Carbon dioxide is the largest contributor to global warming. But while CO2 is 200 times more present in the atmosphere than methane and lasts a lot longer, methane’s warming effects are around 85 times as strong, and it’s contributed 30% of the rise in global temperatures since the Industrial Revolution.
The energy sector is the second-largest source of human-caused methane, behind only agriculture, and was responsible for 40% of human-created methane emissions in 2022, the IEA says.
But much of the methane emitted by the energy industry could be stopped with existing technologies, “highlighting a lack of industry action on an issue that is often very cheap to address,” the report said.
The global oil and gas industry would have to invest only 3% of the income it earned in 2022, $100 billion, to reduce its methane emissions by 75%, the report said. For the oil and gas industry, fixing methane emissions mostly comes down to finding and repairing leaks. The coal industry could capture methane from mines and then use it.
“Some progress is being made but that emissions are still far too high and not falling fast enough – especially as methane cuts are among the cheapest options to limit near-term global warming. There is just no excuse,” IEA executive director Fatih Birol said in a written statement.
“The Nord Stream pipeline explosion last year released a huge amount of methane into the atmosphere. But normal oil and gas operations around the world release the same amount of methane as the Nord Stream explosion every single day,” Birol said.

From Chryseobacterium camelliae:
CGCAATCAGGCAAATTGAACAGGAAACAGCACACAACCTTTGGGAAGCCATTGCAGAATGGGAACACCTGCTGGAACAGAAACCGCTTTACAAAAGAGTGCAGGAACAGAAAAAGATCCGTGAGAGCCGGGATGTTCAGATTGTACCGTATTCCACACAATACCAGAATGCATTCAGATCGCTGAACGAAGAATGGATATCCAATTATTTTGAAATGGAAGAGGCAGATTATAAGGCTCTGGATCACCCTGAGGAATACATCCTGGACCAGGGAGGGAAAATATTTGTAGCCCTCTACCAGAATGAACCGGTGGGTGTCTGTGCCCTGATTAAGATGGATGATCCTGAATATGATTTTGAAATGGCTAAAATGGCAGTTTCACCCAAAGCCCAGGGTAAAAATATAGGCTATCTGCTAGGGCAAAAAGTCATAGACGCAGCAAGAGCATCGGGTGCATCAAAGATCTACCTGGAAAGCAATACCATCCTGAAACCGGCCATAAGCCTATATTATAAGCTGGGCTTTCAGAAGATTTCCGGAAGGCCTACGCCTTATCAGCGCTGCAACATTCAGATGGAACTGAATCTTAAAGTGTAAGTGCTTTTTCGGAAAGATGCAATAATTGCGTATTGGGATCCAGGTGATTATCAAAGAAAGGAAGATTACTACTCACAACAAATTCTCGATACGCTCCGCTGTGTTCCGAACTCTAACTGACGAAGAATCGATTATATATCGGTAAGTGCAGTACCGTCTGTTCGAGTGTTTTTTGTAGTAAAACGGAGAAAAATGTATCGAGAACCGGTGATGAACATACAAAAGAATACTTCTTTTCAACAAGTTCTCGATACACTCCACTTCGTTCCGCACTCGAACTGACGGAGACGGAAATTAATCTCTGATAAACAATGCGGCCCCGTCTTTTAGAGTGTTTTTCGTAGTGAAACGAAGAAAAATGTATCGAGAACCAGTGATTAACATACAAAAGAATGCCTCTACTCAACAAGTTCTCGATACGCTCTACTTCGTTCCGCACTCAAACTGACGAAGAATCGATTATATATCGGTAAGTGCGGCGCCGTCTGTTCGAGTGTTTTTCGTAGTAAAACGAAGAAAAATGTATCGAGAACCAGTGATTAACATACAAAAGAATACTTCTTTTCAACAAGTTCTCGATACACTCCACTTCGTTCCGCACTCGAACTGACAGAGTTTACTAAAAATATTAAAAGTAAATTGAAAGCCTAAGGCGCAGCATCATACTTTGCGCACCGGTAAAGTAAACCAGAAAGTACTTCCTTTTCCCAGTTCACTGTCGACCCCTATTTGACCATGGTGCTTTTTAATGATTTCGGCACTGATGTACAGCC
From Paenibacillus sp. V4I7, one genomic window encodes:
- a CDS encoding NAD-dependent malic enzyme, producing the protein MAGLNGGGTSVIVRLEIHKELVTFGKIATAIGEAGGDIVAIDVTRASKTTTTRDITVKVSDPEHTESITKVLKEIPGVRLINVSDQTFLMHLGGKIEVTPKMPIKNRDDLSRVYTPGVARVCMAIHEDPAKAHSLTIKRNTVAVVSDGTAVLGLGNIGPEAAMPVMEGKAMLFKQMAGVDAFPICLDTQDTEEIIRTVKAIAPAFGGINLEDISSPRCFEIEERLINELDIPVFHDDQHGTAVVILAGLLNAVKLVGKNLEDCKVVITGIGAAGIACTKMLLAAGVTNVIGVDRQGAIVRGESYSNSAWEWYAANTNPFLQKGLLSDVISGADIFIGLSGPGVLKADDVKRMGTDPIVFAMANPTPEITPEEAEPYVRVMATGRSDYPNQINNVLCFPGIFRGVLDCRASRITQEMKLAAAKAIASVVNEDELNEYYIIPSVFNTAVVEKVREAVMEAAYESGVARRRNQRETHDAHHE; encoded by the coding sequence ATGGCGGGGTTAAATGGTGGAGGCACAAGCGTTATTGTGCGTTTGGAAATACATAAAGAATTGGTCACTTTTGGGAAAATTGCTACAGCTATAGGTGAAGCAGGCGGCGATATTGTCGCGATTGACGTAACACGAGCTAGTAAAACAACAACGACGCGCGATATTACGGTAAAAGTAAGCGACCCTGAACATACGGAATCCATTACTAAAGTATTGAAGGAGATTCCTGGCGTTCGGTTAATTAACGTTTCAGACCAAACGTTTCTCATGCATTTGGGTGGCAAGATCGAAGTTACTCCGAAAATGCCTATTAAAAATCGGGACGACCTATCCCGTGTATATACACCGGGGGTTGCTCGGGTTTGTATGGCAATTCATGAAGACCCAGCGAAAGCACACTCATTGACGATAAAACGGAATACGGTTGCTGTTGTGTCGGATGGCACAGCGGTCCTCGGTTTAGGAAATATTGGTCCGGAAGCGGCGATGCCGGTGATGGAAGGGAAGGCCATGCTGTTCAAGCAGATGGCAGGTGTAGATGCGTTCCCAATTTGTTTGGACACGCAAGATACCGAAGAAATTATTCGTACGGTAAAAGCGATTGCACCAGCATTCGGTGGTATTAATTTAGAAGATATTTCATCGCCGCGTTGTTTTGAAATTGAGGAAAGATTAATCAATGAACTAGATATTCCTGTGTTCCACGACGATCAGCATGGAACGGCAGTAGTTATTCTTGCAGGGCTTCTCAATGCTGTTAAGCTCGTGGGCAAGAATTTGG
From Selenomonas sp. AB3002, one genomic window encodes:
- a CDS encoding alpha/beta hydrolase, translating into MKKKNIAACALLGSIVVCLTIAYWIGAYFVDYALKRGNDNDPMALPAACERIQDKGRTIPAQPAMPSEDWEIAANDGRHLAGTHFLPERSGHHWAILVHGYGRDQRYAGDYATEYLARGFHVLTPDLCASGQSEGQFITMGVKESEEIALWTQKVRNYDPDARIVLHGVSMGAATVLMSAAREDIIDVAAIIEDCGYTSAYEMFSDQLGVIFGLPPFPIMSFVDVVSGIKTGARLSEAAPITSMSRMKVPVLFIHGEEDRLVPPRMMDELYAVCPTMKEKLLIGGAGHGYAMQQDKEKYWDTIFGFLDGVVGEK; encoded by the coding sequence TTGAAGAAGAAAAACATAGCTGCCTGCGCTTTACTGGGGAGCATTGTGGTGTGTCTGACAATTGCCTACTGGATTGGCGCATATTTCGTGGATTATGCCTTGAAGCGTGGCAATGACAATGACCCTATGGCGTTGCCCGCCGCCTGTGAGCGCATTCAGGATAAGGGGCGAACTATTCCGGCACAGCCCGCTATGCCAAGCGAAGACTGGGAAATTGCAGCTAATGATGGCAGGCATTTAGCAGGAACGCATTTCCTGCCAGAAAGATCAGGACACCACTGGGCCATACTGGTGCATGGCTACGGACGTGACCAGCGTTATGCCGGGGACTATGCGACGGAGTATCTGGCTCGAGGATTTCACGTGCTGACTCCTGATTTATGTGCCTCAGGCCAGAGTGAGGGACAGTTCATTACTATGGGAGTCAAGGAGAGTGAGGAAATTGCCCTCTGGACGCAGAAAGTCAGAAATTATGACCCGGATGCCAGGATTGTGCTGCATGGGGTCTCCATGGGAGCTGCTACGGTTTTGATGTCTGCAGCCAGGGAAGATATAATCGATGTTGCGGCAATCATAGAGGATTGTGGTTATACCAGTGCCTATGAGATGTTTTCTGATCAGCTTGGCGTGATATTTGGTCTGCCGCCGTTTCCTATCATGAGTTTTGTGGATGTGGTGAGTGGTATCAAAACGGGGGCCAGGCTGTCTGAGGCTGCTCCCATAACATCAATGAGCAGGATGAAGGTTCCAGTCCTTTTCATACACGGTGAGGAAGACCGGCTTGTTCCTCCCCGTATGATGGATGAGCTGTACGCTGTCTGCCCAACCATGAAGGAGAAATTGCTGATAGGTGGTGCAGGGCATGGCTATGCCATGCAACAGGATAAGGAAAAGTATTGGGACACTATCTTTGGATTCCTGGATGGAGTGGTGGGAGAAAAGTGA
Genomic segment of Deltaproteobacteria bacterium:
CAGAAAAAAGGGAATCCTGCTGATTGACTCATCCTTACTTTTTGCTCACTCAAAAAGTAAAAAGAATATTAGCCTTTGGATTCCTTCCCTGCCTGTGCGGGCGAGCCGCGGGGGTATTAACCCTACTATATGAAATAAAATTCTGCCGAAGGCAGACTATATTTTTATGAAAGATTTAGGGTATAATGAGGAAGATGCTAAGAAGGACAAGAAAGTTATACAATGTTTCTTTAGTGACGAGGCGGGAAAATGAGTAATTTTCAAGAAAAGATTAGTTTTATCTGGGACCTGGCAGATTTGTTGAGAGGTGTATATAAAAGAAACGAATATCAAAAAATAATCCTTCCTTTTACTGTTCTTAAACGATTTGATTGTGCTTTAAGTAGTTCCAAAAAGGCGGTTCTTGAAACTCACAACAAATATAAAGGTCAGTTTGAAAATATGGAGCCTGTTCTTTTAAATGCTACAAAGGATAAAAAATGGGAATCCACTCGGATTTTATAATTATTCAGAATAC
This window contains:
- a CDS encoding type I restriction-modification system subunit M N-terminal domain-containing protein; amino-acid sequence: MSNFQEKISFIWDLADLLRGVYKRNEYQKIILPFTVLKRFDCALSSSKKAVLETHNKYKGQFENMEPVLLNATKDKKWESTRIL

The IEA is a multigovernmental organization established in 1974 of OECD member countries after the oil crisis to help ensure global energy security and sustainability.
More than 150 countries have signed on to the Global Methane Pledge launched at the COP 26 conference in 2021 to address methane emissions. Those signatories represent 55% of anthropogenic methane emissions and 45% of methane emissions from the fossil fuel industry.
The danger of methane in contributing to global warming and the fact that it is fixable make the issue urgent, according to the IEA.
“The untamed release of methane in fossil fuel production is a problem that sometimes goes under the radar in public debate,” Birol said.
“Unfortunately, it’s not a new issue and emissions remain stubbornly high. Many companies saw hefty profits last year following a turbulent period for international oil and gas markets amid the global energy crisis. Fossil fuel producers need to step up and policy makers need to step in – and both must do so quickly.”